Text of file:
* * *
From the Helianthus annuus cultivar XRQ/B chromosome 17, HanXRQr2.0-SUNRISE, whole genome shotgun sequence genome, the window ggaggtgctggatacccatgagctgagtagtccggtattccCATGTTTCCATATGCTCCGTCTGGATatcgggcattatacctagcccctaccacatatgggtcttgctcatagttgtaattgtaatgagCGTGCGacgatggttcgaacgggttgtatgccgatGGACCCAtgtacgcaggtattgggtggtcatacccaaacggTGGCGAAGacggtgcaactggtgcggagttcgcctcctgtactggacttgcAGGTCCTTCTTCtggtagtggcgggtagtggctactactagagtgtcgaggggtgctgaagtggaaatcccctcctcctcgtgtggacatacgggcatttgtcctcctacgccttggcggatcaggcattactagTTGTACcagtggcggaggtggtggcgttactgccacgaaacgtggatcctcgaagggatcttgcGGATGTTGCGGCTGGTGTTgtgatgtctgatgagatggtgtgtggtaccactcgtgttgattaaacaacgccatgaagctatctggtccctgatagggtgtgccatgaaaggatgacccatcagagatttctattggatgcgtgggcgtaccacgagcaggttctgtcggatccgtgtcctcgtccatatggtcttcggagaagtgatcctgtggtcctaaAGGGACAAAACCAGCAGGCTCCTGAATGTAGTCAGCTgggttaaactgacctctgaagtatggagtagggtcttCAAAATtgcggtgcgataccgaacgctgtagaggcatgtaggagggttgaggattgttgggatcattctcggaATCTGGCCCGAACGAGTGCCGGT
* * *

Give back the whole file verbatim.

From the Helianthus annuus cultivar XRQ/B chromosome 17, HanXRQr2.0-SUNRISE, whole genome shotgun sequence genome, the window ggaggtgctggatacccatgagctgagtagtccggtattccCATGTTTCCATATGCTCCGTCTGGATatcgggcattatacctagcccctaccacatatgggtcttgctcatagttgtaattgtaatgagCGTGCGacgatggttcgaacgggttgtatgccgatGGACCCAtgtacgcaggtattgggtggtcatacccaaacggTGGCGAAGacggtgcaactggtgcggagttcgcctcctgtactggacttgcAGGTCCTTCTTCtggtagtggcgggtagtggctactactagagtgtcgaggggtgctgaagtggaaatcccctcctcctcgtgtggacatacgggcatttgtcctcctacgccttggcggatcaggcattactagTTGTACcagtggcggaggtggtggcgttactgccacgaaacgtggatcctcgaagggatcttgcGGATGTTGCGGCTGGTGTTgtgatgtctgatgagatggtgtgtggtaccactcgtgttgattaaacaacgccatgaagctatctggtccctgatagggtgtgccatgaaaggatgacccatcagagatttctattggatgcgtgggcgtaccacgagcaggttctgtcggatccgtgtcctcgtccatatggtcttcggagaagtgatcctgtggtcctaaAGGGACAAAACCAGCAGGCTCCTGAATGTAGTCAGCTgggttaaactgacctctgaagtatggagtagggtcttCAAAATtgcggtgcgataccgaacgctgtagaggcatgtaggagggttgaggattgttgggatcattctcggaATCTGGCCCGAACGAGTGCCGGT